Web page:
With long winter nights and the usual cloud cover over Ireland many think that solar panels are not suited to work properly with the Irish Climate.
However, did you know that the amount of solar energy that Ireland receives each day is nearly identical to other countries in northern Europe! Solar panels work in all forms of daylight and all year round making Ireland just as suited to solar heating as Germany and Austria, two of the front runners in the use of solar energy.
In Ireland up to 60%-70% of your annual hot water requirements can be achieved using solar panels – any short fall will be automatically achieved by your backup heating source. It is even possible to reach 100% in summer time.
Once installed solar panels have no running costs and you are using free energy from the sun to heat your water! It has been estimated that you could save annually up to 50% on your home heating bill.
The ESB have calculated that;
A three square metre solar water heating panel can contribute up to 1500 kWh of the Sun’s energy per year to domestic water heating requirements depending on a range of factors. This is approximately the same as heating 187 cylinders of hot water of 120 litre capacity. Saves up to 1500 kWh per year = €225 = 823kgs CO2 ( based on Domestic Urban Tariff 2008). This is about the same CO2 saved if you reduced your car usage by 5179 km in a small family car.
Types of Solar Panels
There are 2 types of Solar Panels:
- Flat Plate
- Evacuated Tube (also called vacuum tubes)
Evacuated tubes are more suited to the Irish climate than the flat plate panels. Due to the round shape of evacuated tube they collect a larger amount of energy from a less powerful source. This is ideal for the Irish climate where regular cloud cover is quite usual!
Flat plate solar panels do not catch as much solar energy as evacuated tubes. Their flat shape makes them more suited to where strong sunlight is prominent.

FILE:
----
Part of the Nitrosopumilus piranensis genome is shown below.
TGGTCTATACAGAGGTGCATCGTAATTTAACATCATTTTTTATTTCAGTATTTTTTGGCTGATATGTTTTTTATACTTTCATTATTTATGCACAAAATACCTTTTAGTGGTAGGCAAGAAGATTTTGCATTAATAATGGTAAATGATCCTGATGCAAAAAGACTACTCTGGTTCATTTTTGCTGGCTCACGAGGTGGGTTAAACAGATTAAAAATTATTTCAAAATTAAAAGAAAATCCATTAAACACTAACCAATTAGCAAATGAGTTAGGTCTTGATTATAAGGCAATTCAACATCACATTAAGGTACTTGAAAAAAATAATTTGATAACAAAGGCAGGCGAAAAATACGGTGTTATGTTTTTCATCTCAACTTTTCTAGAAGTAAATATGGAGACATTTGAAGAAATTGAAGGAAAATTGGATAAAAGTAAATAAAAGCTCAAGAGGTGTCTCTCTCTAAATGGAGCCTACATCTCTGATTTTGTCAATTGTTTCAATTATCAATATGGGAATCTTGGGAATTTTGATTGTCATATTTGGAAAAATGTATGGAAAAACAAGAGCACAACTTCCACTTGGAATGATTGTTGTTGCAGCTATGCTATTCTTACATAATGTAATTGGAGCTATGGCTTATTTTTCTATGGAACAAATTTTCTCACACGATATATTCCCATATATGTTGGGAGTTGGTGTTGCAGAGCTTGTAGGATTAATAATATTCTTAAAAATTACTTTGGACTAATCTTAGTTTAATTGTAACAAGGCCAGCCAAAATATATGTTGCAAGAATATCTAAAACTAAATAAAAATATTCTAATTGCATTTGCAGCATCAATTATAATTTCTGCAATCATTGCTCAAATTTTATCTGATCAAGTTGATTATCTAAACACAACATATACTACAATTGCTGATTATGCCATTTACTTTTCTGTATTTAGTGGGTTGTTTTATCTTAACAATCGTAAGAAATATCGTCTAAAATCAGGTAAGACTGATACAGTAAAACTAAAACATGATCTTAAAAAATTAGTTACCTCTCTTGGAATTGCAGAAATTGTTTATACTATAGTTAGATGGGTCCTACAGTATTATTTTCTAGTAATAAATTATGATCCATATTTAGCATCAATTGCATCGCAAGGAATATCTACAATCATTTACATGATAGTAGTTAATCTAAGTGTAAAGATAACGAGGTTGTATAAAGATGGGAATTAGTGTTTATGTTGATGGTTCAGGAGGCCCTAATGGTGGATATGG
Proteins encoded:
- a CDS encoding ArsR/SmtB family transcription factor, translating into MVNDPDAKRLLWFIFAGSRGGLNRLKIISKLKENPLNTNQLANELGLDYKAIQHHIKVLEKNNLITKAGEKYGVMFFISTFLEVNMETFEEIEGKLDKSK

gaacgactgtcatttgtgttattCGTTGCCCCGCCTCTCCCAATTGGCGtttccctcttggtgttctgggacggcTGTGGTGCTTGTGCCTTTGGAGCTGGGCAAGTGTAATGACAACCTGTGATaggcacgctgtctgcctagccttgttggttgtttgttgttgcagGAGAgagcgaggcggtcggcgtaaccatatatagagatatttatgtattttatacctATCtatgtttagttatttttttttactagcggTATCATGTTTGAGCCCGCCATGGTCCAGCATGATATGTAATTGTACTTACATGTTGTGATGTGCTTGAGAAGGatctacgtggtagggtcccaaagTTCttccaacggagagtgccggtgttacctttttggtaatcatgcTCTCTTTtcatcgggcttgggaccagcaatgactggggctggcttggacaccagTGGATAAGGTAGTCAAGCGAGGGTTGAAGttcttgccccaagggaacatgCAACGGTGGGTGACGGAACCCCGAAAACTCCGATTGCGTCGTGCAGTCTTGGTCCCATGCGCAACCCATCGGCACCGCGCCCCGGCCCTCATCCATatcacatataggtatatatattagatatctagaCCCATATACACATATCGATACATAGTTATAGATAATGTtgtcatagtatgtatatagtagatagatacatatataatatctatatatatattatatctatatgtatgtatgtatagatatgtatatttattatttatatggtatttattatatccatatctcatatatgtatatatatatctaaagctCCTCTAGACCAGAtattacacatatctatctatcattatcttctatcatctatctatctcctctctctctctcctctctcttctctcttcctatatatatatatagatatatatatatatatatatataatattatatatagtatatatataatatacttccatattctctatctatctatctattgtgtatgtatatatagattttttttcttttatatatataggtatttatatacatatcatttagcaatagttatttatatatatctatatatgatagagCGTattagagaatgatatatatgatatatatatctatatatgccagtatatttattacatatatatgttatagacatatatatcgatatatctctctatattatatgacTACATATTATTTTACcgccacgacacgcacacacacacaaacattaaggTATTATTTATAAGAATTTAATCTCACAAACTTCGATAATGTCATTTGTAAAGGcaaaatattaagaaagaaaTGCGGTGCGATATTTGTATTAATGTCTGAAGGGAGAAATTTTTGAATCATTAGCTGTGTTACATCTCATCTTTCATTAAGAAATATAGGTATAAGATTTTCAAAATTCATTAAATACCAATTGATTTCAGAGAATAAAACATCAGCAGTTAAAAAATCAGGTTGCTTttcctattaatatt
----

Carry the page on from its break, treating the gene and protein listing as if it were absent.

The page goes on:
Evacuated solar tube panels come in several different sizes. Depending on how many people are living in the house will dictate how many Solar Panels you will need.
Which way should they face?
To ensure maximum efficiency in Ireland, solar panels should ideally be mounted on a south / south-east / south-west facing roofs. This enables the panels to receive as much direct solar radiation as possible. Solar panels will also work on east or west facing roofs; however, a larger area of solar panels may be required to compensate for the reduced level of sunlight.
The angle of your panels will be most effective when the angle of the sun is at right angles with the plane of the collector. Of course the solar angle changes throughout the day and the year. On average over the year, the optimum inclination angle for the Collector in the United Kingdom and Ireland is around 30-40 degrees, which coincidentally, is the normal pitch of a roof in this part of Europe.
Sustainable Energy Ireland (SEI) have promoted the use of solar panels in the Residential market via a range of grants available through the Greener Homes Scheme. Phase 3 of the scheme has been open to applications since July of last year.
The following grants are available for solar panels for Hot Water and Space Heating:
- €250 / Square Metre for Flat Plate Solar Panels, to a maximum of 6 M